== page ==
WSADMIN Security

Hi,

I have a requirement to restrict the WSADMIN locally to the server where the WAS server process is running.

We create and use windows services with -stopArgs -uname - password options for our WAS servers.  But when the admin creds are changed the windows services are behaving odd, leaving the server process in intermittent state while starting and stopping.

As an alternate to this I have recreated the windows services without the stop  Args and encrypted the new pwd and declared the creds in soap.client.props

But this opened up a security hole that the wsadmin can be invoked from any machine in the same internal network.

I don't want this behavior. The user who tries to use wsadmin for a server from a remote machine he should be challenged. But since I am using the soap client properties this is not happening.

Can anyone explain me how to best address this problem(restricting wsadmin to local) or I request anyone in EE to provide the best approach for wsadmin secutiry.

Thanks,
Rishi





I
RishiBangAsked:
Who is Participating?

[Product update] Infrastructure Analysis Tool is now available with Business Accounts.Learn More

x
I wear a lot of hats...

"The solutions and answers provided on Experts Exchange have been extremely helpful to me over the last few years. I wear a lot of hats - Developer, Database Administrator, Help Desk, etc., so I know a lot of things but not a lot about one thing. Experts Exchange gives me answers from people who do know a lot about one thing, in a easy to use platform." -Todd S.

HonorGodSoftware EngineerCommented:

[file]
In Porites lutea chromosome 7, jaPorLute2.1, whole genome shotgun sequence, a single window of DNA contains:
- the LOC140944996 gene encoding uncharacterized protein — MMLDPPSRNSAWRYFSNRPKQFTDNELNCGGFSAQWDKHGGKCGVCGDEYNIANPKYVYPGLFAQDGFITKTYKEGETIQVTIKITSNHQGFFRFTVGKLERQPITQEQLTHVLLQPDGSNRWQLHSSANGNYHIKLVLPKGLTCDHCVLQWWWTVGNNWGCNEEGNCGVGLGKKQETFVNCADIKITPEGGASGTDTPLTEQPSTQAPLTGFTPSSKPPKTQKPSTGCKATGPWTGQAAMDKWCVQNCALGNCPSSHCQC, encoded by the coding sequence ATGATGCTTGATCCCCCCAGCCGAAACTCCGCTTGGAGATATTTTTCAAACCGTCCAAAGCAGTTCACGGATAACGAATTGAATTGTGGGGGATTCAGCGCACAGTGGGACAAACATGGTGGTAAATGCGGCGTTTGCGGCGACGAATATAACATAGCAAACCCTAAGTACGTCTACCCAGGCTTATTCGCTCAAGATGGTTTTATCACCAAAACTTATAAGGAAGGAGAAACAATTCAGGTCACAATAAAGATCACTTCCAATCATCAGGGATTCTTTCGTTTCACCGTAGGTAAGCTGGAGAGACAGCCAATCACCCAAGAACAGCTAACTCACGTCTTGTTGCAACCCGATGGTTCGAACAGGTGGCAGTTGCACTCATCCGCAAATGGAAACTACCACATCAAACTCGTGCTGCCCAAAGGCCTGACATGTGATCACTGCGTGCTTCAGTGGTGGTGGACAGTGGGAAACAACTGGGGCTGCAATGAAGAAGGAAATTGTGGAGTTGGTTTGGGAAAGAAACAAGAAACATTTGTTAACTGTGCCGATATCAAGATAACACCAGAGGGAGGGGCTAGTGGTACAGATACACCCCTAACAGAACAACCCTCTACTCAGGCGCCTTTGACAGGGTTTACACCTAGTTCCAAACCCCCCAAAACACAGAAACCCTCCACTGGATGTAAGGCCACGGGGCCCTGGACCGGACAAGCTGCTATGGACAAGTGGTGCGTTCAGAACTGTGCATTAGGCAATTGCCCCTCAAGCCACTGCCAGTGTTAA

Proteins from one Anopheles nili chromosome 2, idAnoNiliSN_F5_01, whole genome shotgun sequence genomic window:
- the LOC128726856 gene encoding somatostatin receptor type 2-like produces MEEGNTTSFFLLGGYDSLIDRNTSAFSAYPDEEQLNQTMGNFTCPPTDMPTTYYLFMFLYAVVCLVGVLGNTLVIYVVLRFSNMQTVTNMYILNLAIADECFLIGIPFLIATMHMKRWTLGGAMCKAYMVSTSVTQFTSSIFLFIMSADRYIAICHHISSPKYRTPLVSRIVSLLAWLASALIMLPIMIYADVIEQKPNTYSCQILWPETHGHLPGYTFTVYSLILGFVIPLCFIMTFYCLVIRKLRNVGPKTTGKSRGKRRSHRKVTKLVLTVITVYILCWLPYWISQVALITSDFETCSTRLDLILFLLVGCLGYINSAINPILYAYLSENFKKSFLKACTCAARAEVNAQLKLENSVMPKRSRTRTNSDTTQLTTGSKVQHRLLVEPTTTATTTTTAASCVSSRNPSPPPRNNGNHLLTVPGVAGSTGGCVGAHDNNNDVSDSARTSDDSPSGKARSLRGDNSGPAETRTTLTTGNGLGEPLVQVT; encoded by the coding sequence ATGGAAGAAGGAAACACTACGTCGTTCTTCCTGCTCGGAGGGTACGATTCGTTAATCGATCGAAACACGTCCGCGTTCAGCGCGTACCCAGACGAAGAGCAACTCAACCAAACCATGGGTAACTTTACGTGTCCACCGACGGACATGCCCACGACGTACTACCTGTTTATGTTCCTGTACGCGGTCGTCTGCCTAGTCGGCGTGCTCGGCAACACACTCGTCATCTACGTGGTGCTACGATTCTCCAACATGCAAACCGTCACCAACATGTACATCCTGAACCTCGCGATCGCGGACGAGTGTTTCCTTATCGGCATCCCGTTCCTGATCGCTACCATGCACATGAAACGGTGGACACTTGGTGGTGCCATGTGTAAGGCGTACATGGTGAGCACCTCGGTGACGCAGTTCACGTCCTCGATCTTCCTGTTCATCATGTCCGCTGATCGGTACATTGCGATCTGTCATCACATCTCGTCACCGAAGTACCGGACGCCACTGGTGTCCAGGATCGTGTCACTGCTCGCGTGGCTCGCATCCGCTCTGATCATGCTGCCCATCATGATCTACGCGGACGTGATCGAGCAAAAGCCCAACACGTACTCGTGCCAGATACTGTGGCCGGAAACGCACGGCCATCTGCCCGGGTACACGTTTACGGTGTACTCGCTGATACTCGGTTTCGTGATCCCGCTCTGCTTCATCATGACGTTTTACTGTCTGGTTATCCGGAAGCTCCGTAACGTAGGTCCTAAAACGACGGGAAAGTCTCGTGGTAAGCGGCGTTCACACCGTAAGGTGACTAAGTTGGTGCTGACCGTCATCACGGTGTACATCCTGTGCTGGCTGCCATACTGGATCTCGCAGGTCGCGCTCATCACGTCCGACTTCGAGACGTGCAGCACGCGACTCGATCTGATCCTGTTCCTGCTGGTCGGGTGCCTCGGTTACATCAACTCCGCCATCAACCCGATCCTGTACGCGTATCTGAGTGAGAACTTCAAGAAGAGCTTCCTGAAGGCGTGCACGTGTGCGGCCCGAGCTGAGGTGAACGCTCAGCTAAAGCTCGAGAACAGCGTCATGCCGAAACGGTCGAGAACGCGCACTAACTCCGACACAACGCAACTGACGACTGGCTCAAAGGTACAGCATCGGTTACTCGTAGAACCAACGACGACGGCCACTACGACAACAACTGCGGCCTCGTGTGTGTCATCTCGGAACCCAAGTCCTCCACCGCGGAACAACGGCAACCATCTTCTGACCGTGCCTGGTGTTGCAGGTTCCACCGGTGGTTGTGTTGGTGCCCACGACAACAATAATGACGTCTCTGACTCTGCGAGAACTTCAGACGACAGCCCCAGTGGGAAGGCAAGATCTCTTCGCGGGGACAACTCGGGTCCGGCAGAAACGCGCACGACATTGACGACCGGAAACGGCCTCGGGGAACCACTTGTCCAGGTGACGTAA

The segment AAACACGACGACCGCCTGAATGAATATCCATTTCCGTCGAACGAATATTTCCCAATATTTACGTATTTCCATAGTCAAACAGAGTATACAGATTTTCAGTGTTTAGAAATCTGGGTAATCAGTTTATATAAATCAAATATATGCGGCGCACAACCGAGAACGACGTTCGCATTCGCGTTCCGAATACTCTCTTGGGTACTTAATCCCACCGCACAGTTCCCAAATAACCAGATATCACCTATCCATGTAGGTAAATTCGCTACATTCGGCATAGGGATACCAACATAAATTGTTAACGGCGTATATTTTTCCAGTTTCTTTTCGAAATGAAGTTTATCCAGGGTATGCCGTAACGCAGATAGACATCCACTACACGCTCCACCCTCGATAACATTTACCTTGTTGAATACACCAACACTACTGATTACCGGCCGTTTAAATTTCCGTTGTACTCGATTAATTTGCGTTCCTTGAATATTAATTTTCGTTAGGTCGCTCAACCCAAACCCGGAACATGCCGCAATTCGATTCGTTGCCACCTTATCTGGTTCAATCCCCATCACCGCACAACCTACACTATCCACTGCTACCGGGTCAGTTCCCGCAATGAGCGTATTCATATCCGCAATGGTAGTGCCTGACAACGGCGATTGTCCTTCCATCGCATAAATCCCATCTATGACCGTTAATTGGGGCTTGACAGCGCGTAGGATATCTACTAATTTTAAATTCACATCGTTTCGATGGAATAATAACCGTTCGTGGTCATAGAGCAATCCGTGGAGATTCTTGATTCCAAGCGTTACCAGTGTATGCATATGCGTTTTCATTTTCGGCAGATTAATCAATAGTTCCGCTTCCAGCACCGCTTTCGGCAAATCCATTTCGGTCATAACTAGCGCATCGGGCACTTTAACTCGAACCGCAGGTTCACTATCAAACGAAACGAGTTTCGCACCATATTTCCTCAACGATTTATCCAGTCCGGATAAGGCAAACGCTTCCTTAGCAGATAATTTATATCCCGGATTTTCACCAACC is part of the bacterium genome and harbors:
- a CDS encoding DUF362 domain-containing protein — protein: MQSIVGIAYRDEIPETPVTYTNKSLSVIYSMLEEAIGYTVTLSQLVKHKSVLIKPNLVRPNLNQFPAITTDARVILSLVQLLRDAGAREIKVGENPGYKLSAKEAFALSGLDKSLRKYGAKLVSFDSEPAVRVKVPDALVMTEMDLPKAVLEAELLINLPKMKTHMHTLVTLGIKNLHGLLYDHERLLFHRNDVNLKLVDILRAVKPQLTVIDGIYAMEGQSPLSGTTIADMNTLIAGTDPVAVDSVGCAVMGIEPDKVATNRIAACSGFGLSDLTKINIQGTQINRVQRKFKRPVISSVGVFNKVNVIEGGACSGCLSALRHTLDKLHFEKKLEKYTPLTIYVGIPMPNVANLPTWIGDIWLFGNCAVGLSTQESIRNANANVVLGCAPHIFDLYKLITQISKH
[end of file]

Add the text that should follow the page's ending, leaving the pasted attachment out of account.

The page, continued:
> But this opened up a security hole that the wsadmin can be invoked from any machine in the same internal network.

  Well, the machines would have to have a version of WebSphere >= the version of WebSphere that you are trying to protect, but I see your point.

  Interesting problem.

1 possible solution:
- Have a local process "generate" a new admin password, but not write it to file
- Have this process invoke wsadmin locally to change the admin password, and
  either "stick around" waiting for any requests (TCP/IP connections) of the form:
  - What's the current password
  - The result could then be used to start a local wsadmin session
  or, it could even write it to some local file somewhere

Then, you could have a process either read this password file, or connect to that monitor process and request the current password before starting wsadmin.

Make sure that if you write a file, the directory, and file are not network accessible.

If you use the password process form, only accept connection requests from the local machine.

How's that sound?
RishiBangAuthor Commented:
Hi HonorGod,

The solution discussed is not feasible for us as we use LDAP as user registry for WAS Global Security.